Wartime conditions severely disrupted rural communities, creating dire labor shortages in agricultural and natural resource industries like logging and lumbering. Thousands of Oregonians left farms, ranches, and logging towns for centers of military production, such as Portland’s Kaiser shipyards and defense plants in Seattle and San Francisco. Although many defense …
Women Workers, Pacific Coast Biscuit Company
This photograph of three women packers at the Pacific Coast Biscuit Company was probably taken sometime between 1900 and 1905. The Pacific Coast Biscuit Company operated plants in Portland that manufactured cookies, crackers, candy, and macaroni. The photograph offers a glimpse into the working conditions experienced by women working in factory settings in turn-of-the-century Portland.
In 1900, very few Oregon women worked outside of the home--just over thirteen percent compared to the national figure of twenty percent. More women, twenty-five percent of the female population, worked for wages in Portland than elsewhere in the state. Although the majority worked as domestic help or as personal servants, the second largest group, nearly twenty percent of Portland’s female laborers, worked in mercantile & manufacturing industries. At the turn of the twentieth century, work formerly done in the home increasingly moved into factories. Women in urban areas found factory work sewing, laundering, baking, and fruit and vegetable canning, for example.
A growing female workforce prompted some citizens to seek legislation to limit hours and to improve conditions. Some labor advocates viewed such legislation as the first step in acquiring similar protection for all workers, male or female. Other social reformers sought protective legislation for women as a way to ensure the health of mothers. In 1903, the Oregon State Legislature enacted a statute that limited to ten the number of hours mechanical establishment, factory, or laundry employers could ask their female employees to work. The statute also required the employers to provide seats for female employees to use during breaks.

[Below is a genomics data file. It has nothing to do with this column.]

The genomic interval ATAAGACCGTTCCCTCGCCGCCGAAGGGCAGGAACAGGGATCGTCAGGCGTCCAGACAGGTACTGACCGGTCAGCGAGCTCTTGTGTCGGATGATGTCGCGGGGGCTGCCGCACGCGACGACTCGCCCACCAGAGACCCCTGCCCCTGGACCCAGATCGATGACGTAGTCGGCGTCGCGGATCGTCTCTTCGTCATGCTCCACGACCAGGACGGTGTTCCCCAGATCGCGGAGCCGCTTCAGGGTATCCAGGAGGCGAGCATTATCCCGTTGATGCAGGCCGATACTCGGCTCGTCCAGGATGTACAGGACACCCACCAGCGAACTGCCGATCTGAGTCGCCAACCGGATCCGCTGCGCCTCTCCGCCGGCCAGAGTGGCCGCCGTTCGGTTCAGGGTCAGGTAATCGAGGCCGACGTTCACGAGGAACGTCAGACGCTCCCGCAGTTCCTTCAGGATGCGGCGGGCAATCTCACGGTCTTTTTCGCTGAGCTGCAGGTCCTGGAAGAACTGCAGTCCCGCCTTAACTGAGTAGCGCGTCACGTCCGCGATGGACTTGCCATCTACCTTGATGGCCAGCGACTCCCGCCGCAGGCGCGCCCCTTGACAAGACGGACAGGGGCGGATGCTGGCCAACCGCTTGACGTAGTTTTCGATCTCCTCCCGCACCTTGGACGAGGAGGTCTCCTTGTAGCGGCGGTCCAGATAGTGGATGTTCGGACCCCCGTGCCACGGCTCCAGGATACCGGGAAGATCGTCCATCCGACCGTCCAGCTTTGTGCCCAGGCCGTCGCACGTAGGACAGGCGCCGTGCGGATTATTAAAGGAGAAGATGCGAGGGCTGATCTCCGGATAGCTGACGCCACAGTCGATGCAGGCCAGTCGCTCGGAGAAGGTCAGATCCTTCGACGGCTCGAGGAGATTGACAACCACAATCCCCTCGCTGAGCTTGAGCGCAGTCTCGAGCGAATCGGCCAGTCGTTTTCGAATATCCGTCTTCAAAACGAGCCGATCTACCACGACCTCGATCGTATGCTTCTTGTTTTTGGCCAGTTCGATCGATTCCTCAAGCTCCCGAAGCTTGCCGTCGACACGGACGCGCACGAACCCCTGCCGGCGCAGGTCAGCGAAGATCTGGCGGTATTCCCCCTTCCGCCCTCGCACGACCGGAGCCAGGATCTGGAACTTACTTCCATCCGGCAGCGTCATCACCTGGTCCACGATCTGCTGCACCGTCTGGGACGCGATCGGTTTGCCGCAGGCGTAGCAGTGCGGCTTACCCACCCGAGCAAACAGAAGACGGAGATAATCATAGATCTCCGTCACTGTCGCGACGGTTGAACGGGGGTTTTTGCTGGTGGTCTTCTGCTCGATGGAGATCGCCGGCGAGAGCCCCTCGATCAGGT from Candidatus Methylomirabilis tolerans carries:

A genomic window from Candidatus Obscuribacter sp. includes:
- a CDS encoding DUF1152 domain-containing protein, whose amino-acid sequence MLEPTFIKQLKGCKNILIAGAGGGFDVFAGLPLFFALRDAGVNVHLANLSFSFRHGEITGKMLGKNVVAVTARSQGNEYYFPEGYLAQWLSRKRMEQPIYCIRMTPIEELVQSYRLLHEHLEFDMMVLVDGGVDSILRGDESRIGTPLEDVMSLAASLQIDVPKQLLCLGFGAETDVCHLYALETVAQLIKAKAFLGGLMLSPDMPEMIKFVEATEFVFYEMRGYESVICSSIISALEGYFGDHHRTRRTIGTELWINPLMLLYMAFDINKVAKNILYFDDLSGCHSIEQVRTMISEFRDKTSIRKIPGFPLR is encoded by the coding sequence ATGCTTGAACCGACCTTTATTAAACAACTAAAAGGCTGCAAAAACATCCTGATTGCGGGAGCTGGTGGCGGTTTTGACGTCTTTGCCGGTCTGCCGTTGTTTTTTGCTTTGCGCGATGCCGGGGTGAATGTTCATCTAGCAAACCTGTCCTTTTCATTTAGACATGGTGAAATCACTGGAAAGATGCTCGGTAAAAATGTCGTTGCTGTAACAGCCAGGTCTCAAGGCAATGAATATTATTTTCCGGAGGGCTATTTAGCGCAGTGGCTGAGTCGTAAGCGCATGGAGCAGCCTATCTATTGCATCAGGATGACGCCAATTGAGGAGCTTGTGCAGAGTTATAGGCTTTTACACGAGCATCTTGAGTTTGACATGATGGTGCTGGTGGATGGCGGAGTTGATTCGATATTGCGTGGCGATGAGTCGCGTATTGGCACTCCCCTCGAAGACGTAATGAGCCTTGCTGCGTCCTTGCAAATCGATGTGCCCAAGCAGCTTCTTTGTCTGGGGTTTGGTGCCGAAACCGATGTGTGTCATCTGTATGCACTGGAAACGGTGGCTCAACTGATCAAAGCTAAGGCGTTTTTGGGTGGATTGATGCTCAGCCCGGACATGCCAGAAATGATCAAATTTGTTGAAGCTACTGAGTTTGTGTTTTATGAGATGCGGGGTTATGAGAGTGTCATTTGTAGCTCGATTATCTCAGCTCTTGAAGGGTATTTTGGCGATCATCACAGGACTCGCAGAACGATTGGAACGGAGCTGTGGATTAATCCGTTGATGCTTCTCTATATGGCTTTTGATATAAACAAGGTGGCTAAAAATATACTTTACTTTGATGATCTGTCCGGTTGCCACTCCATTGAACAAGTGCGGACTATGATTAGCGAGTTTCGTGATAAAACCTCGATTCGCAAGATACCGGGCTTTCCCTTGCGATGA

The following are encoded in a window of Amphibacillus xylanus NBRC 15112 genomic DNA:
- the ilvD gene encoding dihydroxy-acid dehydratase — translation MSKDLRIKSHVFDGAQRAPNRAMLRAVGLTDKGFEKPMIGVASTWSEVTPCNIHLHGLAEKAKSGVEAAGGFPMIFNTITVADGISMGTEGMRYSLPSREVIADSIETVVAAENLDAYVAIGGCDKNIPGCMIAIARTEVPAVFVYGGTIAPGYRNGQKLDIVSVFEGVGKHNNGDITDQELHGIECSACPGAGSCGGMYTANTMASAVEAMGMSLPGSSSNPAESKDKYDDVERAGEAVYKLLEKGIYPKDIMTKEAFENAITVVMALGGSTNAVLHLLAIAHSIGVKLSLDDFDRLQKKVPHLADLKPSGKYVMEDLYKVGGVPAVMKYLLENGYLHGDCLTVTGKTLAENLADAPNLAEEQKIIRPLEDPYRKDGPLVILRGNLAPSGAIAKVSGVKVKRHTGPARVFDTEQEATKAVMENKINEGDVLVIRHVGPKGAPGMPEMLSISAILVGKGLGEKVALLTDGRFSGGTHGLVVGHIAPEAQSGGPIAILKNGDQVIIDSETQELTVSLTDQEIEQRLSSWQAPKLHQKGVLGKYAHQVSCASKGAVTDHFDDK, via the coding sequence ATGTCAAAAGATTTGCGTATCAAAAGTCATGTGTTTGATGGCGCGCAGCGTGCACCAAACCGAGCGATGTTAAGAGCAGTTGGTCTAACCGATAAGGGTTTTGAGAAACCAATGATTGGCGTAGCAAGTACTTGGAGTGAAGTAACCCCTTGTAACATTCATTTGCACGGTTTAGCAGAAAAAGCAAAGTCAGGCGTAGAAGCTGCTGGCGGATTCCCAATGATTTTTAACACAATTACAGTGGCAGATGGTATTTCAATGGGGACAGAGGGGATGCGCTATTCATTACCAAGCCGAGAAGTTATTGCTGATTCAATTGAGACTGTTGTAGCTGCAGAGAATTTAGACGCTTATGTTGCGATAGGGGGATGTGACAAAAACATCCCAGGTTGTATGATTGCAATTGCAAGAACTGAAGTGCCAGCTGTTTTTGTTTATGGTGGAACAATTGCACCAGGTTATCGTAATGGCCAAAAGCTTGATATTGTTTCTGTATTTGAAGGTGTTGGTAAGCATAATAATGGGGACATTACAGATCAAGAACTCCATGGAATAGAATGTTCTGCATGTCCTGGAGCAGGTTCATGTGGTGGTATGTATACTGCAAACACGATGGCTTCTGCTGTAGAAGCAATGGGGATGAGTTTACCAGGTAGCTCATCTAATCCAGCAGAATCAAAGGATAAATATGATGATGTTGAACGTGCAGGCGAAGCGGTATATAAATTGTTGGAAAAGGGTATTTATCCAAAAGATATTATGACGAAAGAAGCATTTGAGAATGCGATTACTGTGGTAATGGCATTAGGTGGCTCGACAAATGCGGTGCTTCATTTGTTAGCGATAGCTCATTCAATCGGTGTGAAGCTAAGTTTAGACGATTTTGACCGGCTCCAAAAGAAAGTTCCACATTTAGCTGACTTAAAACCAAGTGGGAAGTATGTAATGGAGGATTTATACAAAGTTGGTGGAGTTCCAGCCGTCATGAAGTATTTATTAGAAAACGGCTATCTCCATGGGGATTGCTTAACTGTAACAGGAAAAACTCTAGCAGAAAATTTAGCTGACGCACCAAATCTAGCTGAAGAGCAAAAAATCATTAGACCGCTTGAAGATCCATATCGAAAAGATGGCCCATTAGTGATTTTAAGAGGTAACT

The limited scope of the bill helped it to pass a legislature with few labor-sympathetic politicians. It did not apply to the majority of female laborers in Oregon, as it excluded agricultural work, teaching or professional work, and domestic or personal service work. Consequently, the bill had not posed much of a threat to legislators from rural areas. The increasing visibility of women wage earners in factory settings helped legislators from Multnomah County push the bill through. “Perhaps you not from Multnomah County are not accustomed to seeing girls standing for 12 to 14 hours a day,” stated House Representative Banks, making his case for the law.
Despite its limited scope when enacted, the law went on to have a significant effect on constitutional history when it withstood the Supreme Court’s scrutiny in Muller v. Oregon (1908).
Johnson, Elaine Zahnd. “Protective Legislation and Women’s Work: Oregon’s Ten-Hour Law and the Muller v. Oregon Case.” Ph.D. dissertation, University of Oregon, 1982.
Written by Sara Paulson, © Oregon Historical Society, 2007.
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This entry was last updated on Sept. 18, 2019